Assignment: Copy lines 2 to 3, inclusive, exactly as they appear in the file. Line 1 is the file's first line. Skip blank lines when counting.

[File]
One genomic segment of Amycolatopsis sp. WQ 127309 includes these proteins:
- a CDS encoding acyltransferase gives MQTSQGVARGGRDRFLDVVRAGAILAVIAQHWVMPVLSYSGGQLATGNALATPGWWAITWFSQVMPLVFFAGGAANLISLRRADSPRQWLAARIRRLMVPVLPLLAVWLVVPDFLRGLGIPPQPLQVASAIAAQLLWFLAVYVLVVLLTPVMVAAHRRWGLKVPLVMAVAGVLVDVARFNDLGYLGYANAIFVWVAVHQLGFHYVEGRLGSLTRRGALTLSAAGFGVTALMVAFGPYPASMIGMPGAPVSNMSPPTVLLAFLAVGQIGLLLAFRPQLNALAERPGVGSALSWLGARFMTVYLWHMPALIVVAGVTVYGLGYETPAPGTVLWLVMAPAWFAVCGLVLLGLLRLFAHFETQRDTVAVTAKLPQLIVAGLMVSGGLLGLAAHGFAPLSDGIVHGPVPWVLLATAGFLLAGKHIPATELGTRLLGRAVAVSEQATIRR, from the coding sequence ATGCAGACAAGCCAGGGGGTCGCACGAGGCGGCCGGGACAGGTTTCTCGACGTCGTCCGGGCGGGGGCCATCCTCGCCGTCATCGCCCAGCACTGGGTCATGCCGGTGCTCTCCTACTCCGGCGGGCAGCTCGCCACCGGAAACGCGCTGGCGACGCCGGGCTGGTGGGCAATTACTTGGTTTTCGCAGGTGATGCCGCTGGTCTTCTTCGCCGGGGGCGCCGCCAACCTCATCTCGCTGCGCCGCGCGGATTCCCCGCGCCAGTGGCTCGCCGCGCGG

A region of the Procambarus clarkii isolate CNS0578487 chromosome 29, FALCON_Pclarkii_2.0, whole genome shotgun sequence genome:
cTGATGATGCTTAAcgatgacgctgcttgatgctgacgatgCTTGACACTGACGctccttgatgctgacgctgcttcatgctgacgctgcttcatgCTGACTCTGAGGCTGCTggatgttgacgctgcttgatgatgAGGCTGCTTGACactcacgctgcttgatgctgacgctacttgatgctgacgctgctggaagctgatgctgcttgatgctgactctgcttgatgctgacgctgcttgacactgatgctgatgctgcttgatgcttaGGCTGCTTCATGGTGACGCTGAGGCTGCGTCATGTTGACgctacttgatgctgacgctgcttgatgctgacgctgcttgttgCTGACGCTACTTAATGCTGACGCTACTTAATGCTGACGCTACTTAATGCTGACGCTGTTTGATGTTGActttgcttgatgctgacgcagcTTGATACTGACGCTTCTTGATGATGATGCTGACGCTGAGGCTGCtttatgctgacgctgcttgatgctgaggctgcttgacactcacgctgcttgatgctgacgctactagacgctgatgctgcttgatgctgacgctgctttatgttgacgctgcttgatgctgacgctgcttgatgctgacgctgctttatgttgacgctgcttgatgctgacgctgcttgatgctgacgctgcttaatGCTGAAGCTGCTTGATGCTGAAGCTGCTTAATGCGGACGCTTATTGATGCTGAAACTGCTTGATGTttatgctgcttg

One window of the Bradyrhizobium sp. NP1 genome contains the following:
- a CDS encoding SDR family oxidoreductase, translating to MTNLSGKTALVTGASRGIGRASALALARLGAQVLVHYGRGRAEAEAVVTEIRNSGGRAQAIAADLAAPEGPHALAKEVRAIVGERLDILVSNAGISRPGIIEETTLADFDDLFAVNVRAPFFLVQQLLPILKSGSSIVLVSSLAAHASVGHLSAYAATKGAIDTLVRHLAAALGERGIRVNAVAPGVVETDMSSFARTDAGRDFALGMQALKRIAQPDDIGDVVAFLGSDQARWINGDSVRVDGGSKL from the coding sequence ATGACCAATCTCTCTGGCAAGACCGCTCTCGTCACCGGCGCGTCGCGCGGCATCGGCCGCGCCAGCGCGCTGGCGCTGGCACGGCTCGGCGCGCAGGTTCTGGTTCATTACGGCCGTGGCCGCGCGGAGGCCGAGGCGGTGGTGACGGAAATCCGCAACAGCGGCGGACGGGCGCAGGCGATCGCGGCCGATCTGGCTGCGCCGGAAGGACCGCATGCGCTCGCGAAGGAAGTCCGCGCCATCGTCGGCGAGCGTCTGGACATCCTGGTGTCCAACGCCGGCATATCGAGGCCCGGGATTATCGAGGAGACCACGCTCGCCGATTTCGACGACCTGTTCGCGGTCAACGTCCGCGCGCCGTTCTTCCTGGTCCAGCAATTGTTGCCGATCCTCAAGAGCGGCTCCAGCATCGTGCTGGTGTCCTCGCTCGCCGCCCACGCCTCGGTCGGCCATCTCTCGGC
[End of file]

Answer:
- a CDS encoding acyltransferase gives MQTSQGVARGGRDRFLDVVRAGAILAVIAQHWVMPVLSYSGGQLATGNALATPGWWAITWFSQVMPLVFFAGGAANLISLRRADSPRQWLAARIRRLMVPVLPLLAVWLVVPDFLRGLGIPPQPLQVASAIAAQLLWFLAVYVLVVLLTPVMVAAHRRWGLKVPLVMAVAGVLVDVARFNDLGYLGYANAIFVWVAVHQLGFHYVEGRLGSLTRRGALTLSAAGFGVTALMVAFGPYPASMIGMPGAPVSNMSPPTVLLAFLAVGQIGLLLAFRPQLNALAERPGVGSALSWLGARFMTVYLWHMPALIVVAGVTVYGLGYETPAPGTVLWLVMAPAWFAVCGLVLLGLLRLFAHFETQRDTVAVTAKLPQLIVAGLMVSGGLLGLAAHGFAPLSDGIVHGPVPWVLLATAGFLLAGKHIPATELGTRLLGRAVAVSEQATIRR, from the coding sequence ATGCAGACAAGCCAGGGGGTCGCACGAGGCGGCCGGGACAGGTTTCTCGACGTCGTCCGGGCGGGGGCCATCCTCGCCGTCATCGCCCAGCACTGGGTCATGCCGGTGCTCTCCTACTCCGGCGGGCAGCTCGCCACCGGAAACGCGCTGGCGACGCCGGGCTGGTGGGCAATTACTTGGTTTTCGCAGGTGATGCCGCTGGTCTTCTTCGCCGGGGGCGCCGCCAACCTCATCTCGCTGCGCCGCGCGGATTCCCCGCGCCAGTGGCTCGCCGCGCGG

A region of the Procambarus clarkii isolate CNS0578487 chromosome 29, FALCON_Pclarkii_2.0, whole genome shotgun sequence genome: